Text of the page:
ONE in seven Tory members returned their ballot within 48 hours of the leadership election opening – and a third cast their vote in the first five days of the contest.
一些 14 per cent voted in the first two days, with more than half expected to have voted by the end of this week, Tory sources tell The Sun.
大约 160,000 Conservative members will decide the next PM, with party insiders expecting turnout to be lower than the 87 per cent in 2019.
With so many members seemingly having made up their minds the ex-Chancellor has a huge mountain to climb if he is to grab the keys to No10 from Ms Truss.
It comes as the leadership rivals let rip before the latest hustings in Cheltenham, where the Tories are defending a wafer-thin 981 majority against the Lib Dems.
Despite pleas to turn their guns on their true political enemies, the rivals continued to launch stinging barbs at each other.
It came after two Truss-supporting Cabinet Ministers dunked on Mr Sunak’s record as Chancellor and branded him two-faced.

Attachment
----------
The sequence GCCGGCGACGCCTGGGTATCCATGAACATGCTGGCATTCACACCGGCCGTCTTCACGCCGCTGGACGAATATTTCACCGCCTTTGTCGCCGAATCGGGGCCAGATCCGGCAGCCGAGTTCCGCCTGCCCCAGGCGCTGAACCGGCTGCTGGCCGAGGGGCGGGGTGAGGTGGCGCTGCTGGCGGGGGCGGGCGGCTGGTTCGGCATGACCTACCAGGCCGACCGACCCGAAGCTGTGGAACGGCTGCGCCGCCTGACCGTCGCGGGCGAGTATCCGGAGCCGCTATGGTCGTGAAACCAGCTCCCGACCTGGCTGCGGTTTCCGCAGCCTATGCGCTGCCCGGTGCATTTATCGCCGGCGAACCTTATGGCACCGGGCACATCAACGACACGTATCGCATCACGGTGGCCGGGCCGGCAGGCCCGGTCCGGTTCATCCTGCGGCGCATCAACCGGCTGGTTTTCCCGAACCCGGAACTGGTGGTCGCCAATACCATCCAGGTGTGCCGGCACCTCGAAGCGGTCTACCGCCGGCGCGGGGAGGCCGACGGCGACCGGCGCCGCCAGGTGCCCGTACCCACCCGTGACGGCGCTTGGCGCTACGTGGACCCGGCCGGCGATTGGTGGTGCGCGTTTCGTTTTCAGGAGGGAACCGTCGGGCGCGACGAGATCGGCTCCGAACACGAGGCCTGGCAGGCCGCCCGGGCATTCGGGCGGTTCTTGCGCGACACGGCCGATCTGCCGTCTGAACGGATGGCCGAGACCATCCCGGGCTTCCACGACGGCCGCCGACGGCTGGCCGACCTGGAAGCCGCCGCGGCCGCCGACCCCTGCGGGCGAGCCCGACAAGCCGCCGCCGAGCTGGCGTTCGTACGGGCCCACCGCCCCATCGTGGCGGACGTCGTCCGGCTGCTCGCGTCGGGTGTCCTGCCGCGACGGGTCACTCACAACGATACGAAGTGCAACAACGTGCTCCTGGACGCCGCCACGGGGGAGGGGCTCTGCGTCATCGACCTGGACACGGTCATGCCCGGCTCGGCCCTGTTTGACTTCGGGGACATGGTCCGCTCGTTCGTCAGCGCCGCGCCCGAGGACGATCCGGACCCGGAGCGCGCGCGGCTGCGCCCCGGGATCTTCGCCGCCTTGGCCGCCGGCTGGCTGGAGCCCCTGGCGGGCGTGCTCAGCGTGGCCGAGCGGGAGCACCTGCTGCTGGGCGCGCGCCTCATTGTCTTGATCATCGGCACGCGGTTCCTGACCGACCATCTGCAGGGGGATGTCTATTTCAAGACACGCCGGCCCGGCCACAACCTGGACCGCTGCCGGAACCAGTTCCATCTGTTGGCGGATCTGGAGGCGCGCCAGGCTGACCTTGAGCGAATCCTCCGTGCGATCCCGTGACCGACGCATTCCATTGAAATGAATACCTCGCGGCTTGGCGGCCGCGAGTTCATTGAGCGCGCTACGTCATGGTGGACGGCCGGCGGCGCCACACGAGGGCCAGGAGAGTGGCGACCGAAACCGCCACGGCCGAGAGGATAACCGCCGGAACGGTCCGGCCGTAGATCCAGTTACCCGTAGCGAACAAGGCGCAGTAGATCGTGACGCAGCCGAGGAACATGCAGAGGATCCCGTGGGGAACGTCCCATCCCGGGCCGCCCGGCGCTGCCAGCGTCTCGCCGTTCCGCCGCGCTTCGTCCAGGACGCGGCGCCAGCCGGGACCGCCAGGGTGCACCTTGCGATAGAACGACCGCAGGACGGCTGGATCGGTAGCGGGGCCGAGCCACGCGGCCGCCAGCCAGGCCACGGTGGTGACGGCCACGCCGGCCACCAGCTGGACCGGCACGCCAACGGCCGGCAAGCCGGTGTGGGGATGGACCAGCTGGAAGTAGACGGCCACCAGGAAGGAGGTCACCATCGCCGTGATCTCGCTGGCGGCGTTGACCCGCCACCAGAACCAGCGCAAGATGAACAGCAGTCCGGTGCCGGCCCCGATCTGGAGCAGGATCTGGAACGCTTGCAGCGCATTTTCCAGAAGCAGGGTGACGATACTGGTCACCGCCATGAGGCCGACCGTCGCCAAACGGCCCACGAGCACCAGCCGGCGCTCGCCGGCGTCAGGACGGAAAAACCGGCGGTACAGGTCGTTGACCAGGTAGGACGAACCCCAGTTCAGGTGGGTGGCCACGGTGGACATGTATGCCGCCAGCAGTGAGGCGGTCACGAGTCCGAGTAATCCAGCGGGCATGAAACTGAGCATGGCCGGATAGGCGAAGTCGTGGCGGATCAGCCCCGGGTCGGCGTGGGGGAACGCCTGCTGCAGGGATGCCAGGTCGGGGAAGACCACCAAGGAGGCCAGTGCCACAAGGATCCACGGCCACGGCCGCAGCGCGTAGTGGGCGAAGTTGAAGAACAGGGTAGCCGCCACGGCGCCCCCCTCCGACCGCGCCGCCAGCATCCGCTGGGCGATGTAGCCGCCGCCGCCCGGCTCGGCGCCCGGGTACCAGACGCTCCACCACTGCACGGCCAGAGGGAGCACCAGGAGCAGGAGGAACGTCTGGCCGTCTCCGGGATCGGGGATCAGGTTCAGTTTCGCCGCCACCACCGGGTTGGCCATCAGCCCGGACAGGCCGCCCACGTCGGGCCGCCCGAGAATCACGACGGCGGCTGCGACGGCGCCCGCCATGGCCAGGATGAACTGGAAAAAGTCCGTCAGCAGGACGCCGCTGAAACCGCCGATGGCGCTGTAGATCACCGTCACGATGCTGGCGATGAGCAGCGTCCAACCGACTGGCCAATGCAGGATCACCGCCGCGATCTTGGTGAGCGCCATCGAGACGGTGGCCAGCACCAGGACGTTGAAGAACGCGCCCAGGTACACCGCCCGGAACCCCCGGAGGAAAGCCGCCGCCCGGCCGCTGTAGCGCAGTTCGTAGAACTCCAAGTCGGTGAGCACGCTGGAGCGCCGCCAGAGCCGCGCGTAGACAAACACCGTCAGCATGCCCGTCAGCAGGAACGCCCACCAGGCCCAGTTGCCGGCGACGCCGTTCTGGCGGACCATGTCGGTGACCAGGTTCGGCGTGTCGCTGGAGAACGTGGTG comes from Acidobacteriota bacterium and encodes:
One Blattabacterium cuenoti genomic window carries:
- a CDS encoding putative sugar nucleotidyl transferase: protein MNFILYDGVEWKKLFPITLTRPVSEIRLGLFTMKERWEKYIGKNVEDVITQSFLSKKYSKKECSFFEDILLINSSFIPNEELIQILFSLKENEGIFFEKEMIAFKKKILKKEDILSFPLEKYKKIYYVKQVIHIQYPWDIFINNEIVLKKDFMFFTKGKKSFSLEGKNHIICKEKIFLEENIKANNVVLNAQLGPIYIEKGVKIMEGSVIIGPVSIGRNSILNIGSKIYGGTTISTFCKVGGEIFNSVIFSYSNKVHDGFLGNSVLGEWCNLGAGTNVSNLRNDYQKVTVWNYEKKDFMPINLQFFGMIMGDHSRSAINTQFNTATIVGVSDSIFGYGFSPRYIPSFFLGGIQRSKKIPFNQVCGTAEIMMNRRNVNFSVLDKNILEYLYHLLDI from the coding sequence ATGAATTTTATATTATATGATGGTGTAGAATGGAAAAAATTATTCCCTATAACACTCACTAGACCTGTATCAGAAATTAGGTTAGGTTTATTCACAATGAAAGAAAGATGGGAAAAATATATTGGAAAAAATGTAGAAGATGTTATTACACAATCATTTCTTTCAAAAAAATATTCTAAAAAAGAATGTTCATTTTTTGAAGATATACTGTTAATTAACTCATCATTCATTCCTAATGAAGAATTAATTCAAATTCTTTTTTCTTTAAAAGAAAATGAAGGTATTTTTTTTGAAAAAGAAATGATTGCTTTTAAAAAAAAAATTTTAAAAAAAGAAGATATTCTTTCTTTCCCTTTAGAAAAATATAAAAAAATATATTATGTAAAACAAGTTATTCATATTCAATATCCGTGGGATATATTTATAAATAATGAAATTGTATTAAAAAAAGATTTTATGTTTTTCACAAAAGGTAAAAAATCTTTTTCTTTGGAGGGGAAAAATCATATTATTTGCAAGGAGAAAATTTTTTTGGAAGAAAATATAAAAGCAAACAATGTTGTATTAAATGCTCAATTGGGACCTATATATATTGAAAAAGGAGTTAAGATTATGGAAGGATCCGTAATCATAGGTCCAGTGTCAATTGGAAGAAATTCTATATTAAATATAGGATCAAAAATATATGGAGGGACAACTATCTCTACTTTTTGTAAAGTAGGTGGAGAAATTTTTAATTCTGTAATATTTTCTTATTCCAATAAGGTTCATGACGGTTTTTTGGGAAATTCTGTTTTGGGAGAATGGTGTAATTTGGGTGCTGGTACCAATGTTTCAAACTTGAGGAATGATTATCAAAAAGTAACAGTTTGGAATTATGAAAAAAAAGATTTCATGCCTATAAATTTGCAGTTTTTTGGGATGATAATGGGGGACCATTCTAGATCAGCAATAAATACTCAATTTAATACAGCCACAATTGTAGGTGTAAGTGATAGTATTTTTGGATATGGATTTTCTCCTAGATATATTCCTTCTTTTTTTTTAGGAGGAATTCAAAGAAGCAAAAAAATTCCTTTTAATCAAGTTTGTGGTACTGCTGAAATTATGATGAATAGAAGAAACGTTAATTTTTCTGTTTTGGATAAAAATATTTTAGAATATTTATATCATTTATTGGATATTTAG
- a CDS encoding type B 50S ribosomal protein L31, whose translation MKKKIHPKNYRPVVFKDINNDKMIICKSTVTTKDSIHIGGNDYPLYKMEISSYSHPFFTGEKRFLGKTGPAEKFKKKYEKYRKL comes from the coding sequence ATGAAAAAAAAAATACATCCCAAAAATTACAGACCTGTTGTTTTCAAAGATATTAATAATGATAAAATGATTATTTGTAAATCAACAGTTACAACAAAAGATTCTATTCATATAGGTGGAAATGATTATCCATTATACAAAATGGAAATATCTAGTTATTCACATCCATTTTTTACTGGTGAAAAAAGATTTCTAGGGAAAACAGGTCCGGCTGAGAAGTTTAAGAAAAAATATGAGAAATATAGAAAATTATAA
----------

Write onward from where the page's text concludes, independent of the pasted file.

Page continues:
Chief Secretary Simon Clarke, who served as Mr Sunak’s No2 in the Treasury, 和商务秘书 准夸腾 accused him of “digging his heels in” against Brexit reforms.
Firing a highly personal broadside at their old colleague, they swiped: “He says one thing and does another.”
Pals of Mr Sunak strongly denied the pair’s claims and shot back that they had both served alongside him in government and attacking him now was “ill-advised”.
But Truss’ allies suggested the hitjob was a tit-for-tat retaliation after Deputy PM Dominic Raab went over the top to savage her plans.
Tory chiefs scrambled to play down party tensions that some fear could leave them hopelessly divided at the end of the contest.
Commons leader Mark Spencer insisted: “I think there’s much more that unites Liz and Rishi than divides them.”
Conservative chairman Andrew Stephenson added that whoever wins, the party must “unite behind a new leader and get to work on taking the fight to Labour and the Liberal Democrats.”
One Tory MP said they were “fed up” with the blue-on-blue friendly fire but confident they would still stuff Sir Keir Starmer at the next election.
They told The Sun: “We’ve got a fresh start with a decent new leader and Labour are stuck with Starmer and after everything that has happened can’t muster a lead of double digits.”
Meanwhile it was revealed that one-time contender Tom Tugendhat raked in an eye-watering £120,000 in donations for his doomed leadership bid.
It dwarfed the £12,500 received by Kemi Badenoch, despite her finishing fourth compared to his fifth.